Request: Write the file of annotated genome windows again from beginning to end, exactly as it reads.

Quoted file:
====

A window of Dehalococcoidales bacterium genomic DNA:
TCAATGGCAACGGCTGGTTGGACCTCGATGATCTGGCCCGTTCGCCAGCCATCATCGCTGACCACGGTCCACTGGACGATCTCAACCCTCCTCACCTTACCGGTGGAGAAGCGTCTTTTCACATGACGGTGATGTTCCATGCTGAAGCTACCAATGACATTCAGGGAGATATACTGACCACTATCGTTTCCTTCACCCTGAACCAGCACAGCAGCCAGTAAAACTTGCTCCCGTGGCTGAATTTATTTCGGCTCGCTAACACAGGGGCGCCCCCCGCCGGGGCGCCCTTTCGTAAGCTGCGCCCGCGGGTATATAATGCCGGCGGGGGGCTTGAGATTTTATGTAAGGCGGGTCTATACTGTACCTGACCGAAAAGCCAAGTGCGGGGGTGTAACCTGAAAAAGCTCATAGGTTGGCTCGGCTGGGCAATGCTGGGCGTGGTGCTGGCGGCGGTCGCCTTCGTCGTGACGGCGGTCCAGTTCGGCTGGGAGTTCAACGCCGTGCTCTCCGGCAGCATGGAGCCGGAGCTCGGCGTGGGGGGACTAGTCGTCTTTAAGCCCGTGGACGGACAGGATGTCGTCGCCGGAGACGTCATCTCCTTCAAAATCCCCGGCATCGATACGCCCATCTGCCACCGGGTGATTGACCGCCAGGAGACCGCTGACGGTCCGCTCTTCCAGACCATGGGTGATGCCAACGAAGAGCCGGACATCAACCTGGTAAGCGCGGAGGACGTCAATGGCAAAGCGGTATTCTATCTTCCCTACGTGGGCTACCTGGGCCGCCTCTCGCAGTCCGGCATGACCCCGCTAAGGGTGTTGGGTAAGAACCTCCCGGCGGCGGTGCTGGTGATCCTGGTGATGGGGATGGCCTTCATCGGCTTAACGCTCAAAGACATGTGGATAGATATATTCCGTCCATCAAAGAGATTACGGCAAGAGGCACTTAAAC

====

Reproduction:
A window of Dehalococcoidales bacterium genomic DNA:
TCAATGGCAACGGCTGGTTGGACCTCGATGATCTGGCCCGTTCGCCAGCCATCATCGCTGACCACGGTCCACTGGACGATCTCAACCCTCCTCACCTTACCGGTGGAGAAGCGTCTTTTCACATGACGGTGATGTTCCATGCTGAAGCTACCAATGACATTCAGGGAGATATACTGACCACTATCGTTTCCTTCACCCTGAACCAGCACAGCAGCCAGTAAAACTTGCTCCCGTGGCTGAATTTATTTCGGCTCGCTAACACAGGGGCGCCCCCCGCCGGGGCGCCCTTTCGTAAGCTGCGCCCGCGGGTATATAATGCCGGCGGGGGGCTTGAGATTTTATGTAAGGCGGGTCTATACTGTACCTGACCGAAAAGCCAAGTGCGGGGGTGTAACCTGAAAAAGCTCATAGGTTGGCTCGGCTGGGCAATGCTGGGCGTGGTGCTGGCGGCGGTCGCCTTCGTCGTGACGGCGGTCCAGTTCGGCTGGGAGTTCAACGCCGTGCTCTCCGGCAGCATGGAGCCGGAGCTCGGCGTGGGGGGACTAGTCGTCTTTAAGCCCGTGGACGGACAGGATGTCGTCGCCGGAGACGTCATCTCCTTCAAAATCCCCGGCATCGATACGCCCATCTGCCACCGGGTGATTGACCGCCAGGAGACCGCTGACGGTCCGCTCTTCCAGACCATGGGTGATGCCAACGAAGAGCCGGACATCAACCTGGTAAGCGCGGAGGACGTCAATGGCAAAGCGGTATTCTATCTTCCCTACGTGGGCTACCTGGGCCGCCTCTCGCAGTCCGGCATGACCCCGCTAAGGGTGTTGGGTAAGAACCTCCCGGCGGCGGTGCTGGTGATCCTGGTGATGGGGATGGCCTTCATCGGCTTAACGCTCAAAGACATGTGGATAGATATATTCCGTCCATCAAAGAGATTACGGCAAGAGGCACTTAAAC